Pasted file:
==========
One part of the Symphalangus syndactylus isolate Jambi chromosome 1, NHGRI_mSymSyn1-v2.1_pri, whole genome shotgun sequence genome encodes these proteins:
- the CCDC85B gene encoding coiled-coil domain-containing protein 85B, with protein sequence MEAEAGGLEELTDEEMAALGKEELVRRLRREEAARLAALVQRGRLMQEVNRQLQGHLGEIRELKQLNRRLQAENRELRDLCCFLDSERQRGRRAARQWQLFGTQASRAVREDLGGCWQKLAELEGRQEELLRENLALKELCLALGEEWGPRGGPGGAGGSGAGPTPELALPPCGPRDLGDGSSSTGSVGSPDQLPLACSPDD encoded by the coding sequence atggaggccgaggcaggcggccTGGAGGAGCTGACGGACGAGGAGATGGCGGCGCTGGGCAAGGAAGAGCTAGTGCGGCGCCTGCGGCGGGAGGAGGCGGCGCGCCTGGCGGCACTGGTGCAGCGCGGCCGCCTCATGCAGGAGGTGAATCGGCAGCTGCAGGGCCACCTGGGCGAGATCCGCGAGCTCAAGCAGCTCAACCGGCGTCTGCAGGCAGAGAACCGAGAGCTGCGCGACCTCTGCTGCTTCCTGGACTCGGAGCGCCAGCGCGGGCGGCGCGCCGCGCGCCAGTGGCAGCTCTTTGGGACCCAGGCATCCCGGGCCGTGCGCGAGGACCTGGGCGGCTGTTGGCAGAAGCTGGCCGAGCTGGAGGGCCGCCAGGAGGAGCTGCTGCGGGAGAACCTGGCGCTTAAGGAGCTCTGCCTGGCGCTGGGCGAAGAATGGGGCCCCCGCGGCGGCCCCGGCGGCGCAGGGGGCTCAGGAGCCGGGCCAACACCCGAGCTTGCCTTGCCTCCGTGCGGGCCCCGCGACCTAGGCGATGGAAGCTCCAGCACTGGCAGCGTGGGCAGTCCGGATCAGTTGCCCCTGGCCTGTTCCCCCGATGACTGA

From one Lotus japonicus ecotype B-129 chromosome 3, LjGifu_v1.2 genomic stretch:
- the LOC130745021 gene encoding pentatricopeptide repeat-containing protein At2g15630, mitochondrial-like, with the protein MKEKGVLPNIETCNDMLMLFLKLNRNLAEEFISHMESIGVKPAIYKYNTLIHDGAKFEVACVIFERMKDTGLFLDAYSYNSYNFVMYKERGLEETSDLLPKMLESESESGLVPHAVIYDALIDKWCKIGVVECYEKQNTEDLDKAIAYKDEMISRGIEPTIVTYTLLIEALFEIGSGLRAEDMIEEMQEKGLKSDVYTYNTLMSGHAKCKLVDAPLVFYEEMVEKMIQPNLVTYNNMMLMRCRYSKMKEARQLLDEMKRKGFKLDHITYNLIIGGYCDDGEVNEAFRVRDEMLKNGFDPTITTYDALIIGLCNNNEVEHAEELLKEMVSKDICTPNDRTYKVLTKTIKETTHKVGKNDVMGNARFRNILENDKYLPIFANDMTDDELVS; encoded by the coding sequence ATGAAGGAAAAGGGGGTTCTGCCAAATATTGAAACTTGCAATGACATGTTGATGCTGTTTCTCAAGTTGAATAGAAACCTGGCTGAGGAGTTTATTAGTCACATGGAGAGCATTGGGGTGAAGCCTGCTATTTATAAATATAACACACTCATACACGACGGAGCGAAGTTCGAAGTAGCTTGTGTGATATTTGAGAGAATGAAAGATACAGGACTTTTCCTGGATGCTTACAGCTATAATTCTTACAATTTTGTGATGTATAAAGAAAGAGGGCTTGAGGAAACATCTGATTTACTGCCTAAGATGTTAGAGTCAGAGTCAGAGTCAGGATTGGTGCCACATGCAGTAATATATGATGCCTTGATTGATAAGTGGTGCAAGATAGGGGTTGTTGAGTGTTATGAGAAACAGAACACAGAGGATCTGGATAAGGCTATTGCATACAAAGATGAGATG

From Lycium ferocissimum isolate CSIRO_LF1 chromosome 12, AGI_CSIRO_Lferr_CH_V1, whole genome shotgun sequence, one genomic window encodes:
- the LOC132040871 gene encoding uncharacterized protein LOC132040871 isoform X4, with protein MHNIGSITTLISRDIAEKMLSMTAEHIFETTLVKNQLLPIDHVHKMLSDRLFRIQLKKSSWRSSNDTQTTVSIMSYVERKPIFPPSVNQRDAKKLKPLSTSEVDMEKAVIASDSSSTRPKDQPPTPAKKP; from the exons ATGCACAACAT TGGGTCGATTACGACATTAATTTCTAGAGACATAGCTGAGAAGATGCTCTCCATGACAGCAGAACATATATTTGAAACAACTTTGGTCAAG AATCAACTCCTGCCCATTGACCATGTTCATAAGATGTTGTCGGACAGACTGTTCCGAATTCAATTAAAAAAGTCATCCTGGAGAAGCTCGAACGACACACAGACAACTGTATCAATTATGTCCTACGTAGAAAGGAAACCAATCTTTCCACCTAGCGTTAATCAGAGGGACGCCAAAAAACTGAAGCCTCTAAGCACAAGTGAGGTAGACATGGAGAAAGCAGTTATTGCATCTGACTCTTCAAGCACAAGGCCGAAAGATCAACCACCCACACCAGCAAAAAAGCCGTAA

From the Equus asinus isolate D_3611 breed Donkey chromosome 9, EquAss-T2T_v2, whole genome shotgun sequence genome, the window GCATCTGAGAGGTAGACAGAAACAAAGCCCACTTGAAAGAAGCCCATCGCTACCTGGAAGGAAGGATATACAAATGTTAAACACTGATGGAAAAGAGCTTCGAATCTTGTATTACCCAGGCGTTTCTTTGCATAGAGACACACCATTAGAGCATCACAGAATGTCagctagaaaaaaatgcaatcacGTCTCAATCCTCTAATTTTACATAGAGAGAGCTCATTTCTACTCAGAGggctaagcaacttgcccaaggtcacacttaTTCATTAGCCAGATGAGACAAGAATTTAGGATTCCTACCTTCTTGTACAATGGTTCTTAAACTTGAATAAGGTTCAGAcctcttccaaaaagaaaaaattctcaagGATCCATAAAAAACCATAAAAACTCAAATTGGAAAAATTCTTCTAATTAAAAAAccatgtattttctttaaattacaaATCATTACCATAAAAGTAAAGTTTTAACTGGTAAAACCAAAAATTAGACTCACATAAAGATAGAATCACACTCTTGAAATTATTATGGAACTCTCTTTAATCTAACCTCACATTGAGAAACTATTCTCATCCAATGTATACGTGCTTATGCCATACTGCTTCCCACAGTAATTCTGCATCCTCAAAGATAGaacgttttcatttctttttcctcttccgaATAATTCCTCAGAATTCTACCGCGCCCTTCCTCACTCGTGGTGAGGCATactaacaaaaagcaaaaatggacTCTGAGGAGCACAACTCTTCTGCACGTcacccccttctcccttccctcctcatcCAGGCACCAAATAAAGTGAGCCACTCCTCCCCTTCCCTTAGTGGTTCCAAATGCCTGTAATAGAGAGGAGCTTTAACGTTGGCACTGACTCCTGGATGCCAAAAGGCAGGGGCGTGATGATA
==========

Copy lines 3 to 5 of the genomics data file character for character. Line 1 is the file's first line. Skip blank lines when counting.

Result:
From one Lotus japonicus ecotype B-129 chromosome 3, LjGifu_v1.2 genomic stretch:
- the LOC130745021 gene encoding pentatricopeptide repeat-containing protein At2g15630, mitochondrial-like, with the protein MKEKGVLPNIETCNDMLMLFLKLNRNLAEEFISHMESIGVKPAIYKYNTLIHDGAKFEVACVIFERMKDTGLFLDAYSYNSYNFVMYKERGLEETSDLLPKMLESESESGLVPHAVIYDALIDKWCKIGVVECYEKQNTEDLDKAIAYKDEMISRGIEPTIVTYTLLIEALFEIGSGLRAEDMIEEMQEKGLKSDVYTYNTLMSGHAKCKLVDAPLVFYEEMVEKMIQPNLVTYNNMMLMRCRYSKMKEARQLLDEMKRKGFKLDHITYNLIIGGYCDDGEVNEAFRVRDEMLKNGFDPTITTYDALIIGLCNNNEVEHAEELLKEMVSKDICTPNDRTYKVLTKTIKETTHKVGKNDVMGNARFRNILENDKYLPIFANDMTDDELVS; encoded by the coding sequence ATGAAGGAAAAGGGGGTTCTGCCAAATATTGAAACTTGCAATGACATGTTGATGCTGTTTCTCAAGTTGAATAGAAACCTGGCTGAGGAGTTTATTAGTCACATGGAGAGCATTGGGGTGAAGCCTGCTATTTATAAATATAACACACTCATACACGACGGAGCGAAGTTCGAAGTAGCTTGTGTGATATTTGAGAGAATGAAAGATACAGGACTTTTCCTGGATGCTTACAGCTATAATTCTTACAATTTTGTGATGTATAAAGAAAGAGGGCTTGAGGAAACATCTGATTTACTGCCTAAGATGTTAGAGTCAGAGTCAGAGTCAGGATTGGTGCCACATGCAGTAATATATGATGCCTTGATTGATAAGTGGTGCAAGATAGGGGTTGTTGAGTGTTATGAGAAACAGAACACAGAGGATCTGGATAAGGCTATTGCATACAAAGATGAGATG

From Lycium ferocissimum isolate CSIRO_LF1 chromosome 12, AGI_CSIRO_Lferr_CH_V1, whole genome shotgun sequence, one genomic window encodes: